When it comes to the social development of a person with Down syndrome or other cognitive disability, parents, family members and friends often need to be the lead network of support. In addition to modeling appropriate social behaviors, these people can help the individual develop a network of friends with and without disabilities by arranging social activities, carpooling, providing meeting places, etc. Parents should have an ongoing dialogue with their child and with other support persons or relevant professionals in their child’s life.

What is the role of sexual education in the prevention of sexual abuse?

Abuse is more likely to occur when an individual—any individual—is perceived as vulnerable.

Typically when there is a lack of education in any of the six key components mentioned earlier, an exploitive relationship might take hold as an inappropriate means of meeting the person’s need for friends, interesting experiences, sensory and mental stimulation and a positive self-concept. Ignorance, an experience-poor environment, loneliness, the lack of stimulating activities and a sense of isolation can all be a breeding ground for increased vulnerability.

An independent child who has both experience and success in making decisions and the support of trusted friends and family members will be better-equipped to reject the “false friendship” of those who might do him/her harm or take unfair advantage of his/her disability.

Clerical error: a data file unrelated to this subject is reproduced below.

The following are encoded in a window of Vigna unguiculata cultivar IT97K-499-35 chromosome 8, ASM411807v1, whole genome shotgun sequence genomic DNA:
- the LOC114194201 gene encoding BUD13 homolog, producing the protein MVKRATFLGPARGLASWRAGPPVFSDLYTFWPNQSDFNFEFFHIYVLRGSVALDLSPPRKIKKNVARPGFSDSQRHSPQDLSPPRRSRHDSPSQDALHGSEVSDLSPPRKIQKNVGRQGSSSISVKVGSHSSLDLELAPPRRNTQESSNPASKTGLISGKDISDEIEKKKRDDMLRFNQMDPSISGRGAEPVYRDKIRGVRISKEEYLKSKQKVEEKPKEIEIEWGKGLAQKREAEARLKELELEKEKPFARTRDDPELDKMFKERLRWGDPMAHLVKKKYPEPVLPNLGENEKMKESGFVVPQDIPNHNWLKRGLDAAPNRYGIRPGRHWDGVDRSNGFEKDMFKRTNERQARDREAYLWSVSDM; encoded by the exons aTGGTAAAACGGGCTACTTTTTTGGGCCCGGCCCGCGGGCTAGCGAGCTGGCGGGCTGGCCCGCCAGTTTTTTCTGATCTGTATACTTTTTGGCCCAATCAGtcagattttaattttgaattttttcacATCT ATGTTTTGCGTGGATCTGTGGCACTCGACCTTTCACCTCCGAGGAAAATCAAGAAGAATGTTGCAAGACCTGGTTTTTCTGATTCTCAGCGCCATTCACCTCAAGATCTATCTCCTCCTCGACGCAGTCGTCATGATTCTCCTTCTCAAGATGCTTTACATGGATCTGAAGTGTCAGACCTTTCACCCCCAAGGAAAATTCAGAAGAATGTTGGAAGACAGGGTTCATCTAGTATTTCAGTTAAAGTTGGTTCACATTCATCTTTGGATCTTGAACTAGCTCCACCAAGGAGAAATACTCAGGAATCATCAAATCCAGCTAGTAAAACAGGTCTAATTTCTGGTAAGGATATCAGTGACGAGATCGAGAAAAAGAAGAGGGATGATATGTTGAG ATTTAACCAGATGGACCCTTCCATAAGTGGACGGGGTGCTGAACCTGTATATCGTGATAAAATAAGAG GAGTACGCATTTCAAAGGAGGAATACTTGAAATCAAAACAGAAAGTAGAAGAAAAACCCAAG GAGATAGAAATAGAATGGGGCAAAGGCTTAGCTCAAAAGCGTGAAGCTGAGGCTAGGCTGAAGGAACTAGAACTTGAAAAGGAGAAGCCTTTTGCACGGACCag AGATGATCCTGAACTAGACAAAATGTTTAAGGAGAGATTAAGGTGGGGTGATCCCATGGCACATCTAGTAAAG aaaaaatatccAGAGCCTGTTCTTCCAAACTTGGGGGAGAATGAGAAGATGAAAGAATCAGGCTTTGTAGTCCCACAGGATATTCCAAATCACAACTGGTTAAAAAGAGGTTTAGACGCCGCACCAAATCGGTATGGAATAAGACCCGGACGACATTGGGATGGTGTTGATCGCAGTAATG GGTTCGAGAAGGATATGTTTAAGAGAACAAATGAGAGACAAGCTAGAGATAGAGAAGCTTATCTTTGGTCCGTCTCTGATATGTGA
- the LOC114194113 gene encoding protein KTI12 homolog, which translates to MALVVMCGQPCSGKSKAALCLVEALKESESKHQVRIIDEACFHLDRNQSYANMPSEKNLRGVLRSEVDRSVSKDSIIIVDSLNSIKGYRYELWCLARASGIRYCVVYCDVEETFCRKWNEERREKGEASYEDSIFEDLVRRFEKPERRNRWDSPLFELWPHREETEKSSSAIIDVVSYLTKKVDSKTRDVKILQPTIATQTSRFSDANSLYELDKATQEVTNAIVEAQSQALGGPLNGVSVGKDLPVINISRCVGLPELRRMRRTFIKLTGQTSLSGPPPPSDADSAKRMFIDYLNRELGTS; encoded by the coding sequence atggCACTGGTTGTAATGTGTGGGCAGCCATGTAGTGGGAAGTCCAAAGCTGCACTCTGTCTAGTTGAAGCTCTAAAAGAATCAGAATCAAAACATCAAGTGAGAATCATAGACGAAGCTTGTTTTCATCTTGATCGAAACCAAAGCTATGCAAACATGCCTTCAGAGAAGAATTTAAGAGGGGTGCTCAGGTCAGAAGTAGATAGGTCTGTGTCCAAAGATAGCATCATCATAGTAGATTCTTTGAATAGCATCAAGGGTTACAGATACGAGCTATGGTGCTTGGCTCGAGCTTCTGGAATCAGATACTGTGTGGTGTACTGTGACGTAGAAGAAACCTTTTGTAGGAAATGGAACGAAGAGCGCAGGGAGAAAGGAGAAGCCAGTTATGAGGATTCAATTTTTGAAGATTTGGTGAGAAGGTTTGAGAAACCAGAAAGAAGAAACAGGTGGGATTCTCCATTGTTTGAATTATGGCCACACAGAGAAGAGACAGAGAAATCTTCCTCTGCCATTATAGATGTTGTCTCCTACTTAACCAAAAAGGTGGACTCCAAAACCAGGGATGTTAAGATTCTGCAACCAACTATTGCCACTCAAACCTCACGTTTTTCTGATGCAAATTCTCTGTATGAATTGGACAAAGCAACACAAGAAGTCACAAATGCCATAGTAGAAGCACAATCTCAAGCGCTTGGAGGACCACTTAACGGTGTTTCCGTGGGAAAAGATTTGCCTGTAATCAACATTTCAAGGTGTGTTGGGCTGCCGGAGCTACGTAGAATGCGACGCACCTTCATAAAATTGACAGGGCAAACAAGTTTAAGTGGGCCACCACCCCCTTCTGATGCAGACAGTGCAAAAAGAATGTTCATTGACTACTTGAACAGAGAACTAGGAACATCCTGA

What are the warning signs of sexual abuse?

Some warning signs of sexual abuse may seem obvious: bleeding or injury around the private areas of the person’s body, a sexually transmitted disease, a urinary tract infection or even pregnancy. However, there are many more subtle signs of sexual abuse that are very similar to signs of stress that may be caused by other traumatic events and may or may not be related to sexual abuse. These subtle symptoms may be related to the stress caused by, for example, an illness or death in a family, an impending divorce, academic problems, or even excitement about a trip to Disneyland. Such signs include, but are not limited to, dramatic shifts in sleep, eating, weight or mood, depression, regression to infantile behaviors, voluntary mutism, incontinence, fear of a specific person or setting, aggression, hygiene issues or withdrawal from social activity. If you suspect that your child or adult offspring is suffering from a sexual abuse trauma, reporting that incident may be mandated and getting professional help would certainly be in order.

Do you have any final comments about the relationship opportunities that are available to individuals with Down syndrome?

It is a wonderful, exciting time for people with disabilities, their families and the professionals who support them. Many medical advances, educational techniques and cultural changes have arisen in the last few years. These changes support the hopes and dreams for a satisfying and happy life for individuals with Down syndrome and their families. People of all ages with Down syndrome can and do enjoy an array of relationships with family members, friends, acquaintances, community members, and even sweethearts and spouses. Social development education and sexuality education lay the groundwork for the relationship opportunities that enrich lives and for the choices that maintain personal safety.

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Ms. Walker-Hirsch welcomes your email questions or comments. She can be reached at lesliewh@computer.net or at her website www.lesliewalker-hirsch.com. There are a number of excellent resources available for parents on the topic of social and sexual development. A few have been included here and more are available on the NDSS Web site. To order the CIRCLES program, visit www.stanfield.com.